Physical Distribution: Objectives, Activities

What is Physical Distribution?

Physical distribution management is to administer economic activities that impact the flow of finished goods between points of production and consumption. Physical distribution components occupy a unique role in the organization. Physical distribution forms a pivotal part of the marketing task.

It is physical distribution that confers place-utility and time-utility to a product by making it available to the user at the right place and at the right time thereby it maximizes the chance to sell the product and strengthen the organization’s competitive position.

If any product made in any place could be consumed entirely at the very place of production and at the very time of production, there would be no need for physical distribution of that product. But such products are very rare.

In practice, almost every product gets consumed at places and times that are different from those of their manufacturer. When production locations and markets are distanced, physical distribution becomes more crucial.

In some cases, production locations are totally dictated by considerations like proximity to sources of raw material. As a result, the points of production might be far away from the markets for the product.

In some cases, huge production capacities get established at a given location on consideration of technology and economies of scale. In all such cases, the product has to be marketed over an extended territory; it has to be transported over long distances, stored for a considerable length of time, and sold.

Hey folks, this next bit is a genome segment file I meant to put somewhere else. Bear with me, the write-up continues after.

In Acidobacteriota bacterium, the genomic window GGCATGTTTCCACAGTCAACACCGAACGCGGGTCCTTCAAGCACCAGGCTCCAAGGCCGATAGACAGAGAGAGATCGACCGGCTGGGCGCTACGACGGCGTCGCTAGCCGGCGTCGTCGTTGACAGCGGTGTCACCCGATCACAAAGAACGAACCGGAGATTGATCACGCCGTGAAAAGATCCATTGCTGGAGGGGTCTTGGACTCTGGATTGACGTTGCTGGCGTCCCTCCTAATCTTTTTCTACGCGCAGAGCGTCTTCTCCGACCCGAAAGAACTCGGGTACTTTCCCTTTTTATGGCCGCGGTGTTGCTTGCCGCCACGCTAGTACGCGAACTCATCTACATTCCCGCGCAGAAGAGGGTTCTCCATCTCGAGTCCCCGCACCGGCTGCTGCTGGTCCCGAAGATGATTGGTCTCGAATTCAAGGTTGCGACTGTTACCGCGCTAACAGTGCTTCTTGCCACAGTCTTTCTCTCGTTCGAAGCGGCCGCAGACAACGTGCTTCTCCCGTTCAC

Objectives of Physical Distribution

The success of an efficient and effective physical distribution system relies on the integration of effort. The overall physical distribution objectives are listed below:

  1. Attain customer satisfaction
  2. Profit maximization
  3. Getting the right product, at the right place, at the right time, in the right quantity, at the right customer at the lower cost.
  4. Proper coordination of distribution activities.

Customer service objectives must be defined up-front, based on the physical distribution needs of customers. Generally, customers’ physical distribution needs consist of such things as:

  1. On-time delivery
  2. Willingness to meet customers’ emergent requirements
  3. Careful handling of merchandise
  4. Willingness to take back defective merchandise and re-supply quickly.

These needs can be translated into specific customer services objectives or standards, such as:

  • To deliver at least 95% of orders within 3-days of order receipt
  • To fill orders with 100% accuracy
  • To answer customers’ questions about order status within 30 minutes
  • To ensure damage to merchandise in transit is not greater than 1%
  • To turn around damaged merchandise within 24 hours.

Physical Distribution Activities

The physical distribution of an organization requires coordinating efforts of various activities so as to achieve the objectives of physical distribution. Physical Distribution Management (PDM) is concerned with the flow of goods from the receipt of an order until the goods are delivered to the customer.

In addition to transportation, PDM involves close liaison with production planning, purchasing, order processing, material control, and warehousing.

All these areas must be managed so that they interact efficiently with each other to provide the level of service that the customer demands and at a cost that the company can afford.

PDM is concerned with ensuring that the individual efforts that go to make up the distributive function are optimized so that a common objective is realized. This is called the ‘systems approach to distribution management and a major feature of PDM is that these functions be integrated.